A century of leaded gasoline has taken millions of lives and to this day leaves the soil in many cities from New Orleans to London toxic.
The leaded gasoline story provides a practical example of how industry’s profit-driven decisions—when unsuccessfully challenged and regulated—can cause serious and long-term harm. It takes individual public health leaders and strong media coverage of health and environmental issues to counter these risks.
There's a nice graph there too:
Extra course credits for reading up on the Lead-Crime hypothesis: https://en.wikipedia.org/wiki/Lead%E2%80%93crime_hypothesis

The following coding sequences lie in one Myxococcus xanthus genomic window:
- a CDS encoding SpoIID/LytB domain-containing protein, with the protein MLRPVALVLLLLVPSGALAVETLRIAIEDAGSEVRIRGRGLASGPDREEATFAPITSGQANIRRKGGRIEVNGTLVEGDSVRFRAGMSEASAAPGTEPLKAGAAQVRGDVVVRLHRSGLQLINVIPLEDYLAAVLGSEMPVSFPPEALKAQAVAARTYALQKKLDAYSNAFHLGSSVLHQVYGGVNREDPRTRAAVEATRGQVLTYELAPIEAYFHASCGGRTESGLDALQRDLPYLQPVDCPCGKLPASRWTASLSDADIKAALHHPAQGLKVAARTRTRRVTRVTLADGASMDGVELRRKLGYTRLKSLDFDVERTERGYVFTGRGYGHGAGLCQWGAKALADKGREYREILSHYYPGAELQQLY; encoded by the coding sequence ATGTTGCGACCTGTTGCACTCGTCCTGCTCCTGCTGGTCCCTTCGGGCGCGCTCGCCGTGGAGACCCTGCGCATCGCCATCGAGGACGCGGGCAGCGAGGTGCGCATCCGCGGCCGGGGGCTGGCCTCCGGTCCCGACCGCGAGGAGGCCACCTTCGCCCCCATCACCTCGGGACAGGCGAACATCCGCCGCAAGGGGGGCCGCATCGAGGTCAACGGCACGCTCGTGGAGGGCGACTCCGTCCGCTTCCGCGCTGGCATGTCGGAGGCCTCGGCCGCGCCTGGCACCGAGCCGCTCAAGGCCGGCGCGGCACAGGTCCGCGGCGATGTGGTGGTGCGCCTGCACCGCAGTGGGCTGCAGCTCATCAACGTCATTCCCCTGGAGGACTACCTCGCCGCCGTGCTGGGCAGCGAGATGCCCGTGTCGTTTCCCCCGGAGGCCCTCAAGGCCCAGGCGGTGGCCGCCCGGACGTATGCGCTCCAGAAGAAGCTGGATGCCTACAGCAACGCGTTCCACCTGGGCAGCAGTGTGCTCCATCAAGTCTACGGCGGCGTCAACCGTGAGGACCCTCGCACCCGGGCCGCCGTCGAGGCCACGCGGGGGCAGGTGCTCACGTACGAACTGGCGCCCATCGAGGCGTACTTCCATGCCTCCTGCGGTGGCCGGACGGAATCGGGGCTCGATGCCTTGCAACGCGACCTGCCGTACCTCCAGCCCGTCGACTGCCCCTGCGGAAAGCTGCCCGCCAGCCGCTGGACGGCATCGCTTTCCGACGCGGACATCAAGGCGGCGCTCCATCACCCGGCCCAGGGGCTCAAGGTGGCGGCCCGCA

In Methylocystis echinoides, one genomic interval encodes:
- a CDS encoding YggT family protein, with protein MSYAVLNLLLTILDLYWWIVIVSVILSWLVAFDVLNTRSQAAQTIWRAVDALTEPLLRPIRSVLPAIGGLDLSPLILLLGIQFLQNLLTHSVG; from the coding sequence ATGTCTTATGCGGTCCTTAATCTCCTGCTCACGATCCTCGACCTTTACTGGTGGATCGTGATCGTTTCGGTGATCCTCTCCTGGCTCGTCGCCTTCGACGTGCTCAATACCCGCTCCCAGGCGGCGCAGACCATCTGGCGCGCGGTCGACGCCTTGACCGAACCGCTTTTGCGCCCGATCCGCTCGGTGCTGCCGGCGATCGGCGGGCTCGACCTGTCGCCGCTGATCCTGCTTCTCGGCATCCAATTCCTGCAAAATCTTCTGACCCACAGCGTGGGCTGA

A 2011 study by the California State University found that "Ridding the world of leaded petrol, with the United Nations leading the effort in developing countries, has resulted in $2.4 trillion in annual benefits, 1.2 million fewer premature deaths, higher overall intelligence and 58 million fewer crimes", according to the United Nations News Centre. The executive director of the United Nations Environment Programme (UNEP) Achim Steiner argued that "Although this global effort has often flown below the radar of [the] media and global leaders, it is clear that the elimination of leaded petrol is an immense achievement on par with the global elimination of major deadly diseases."
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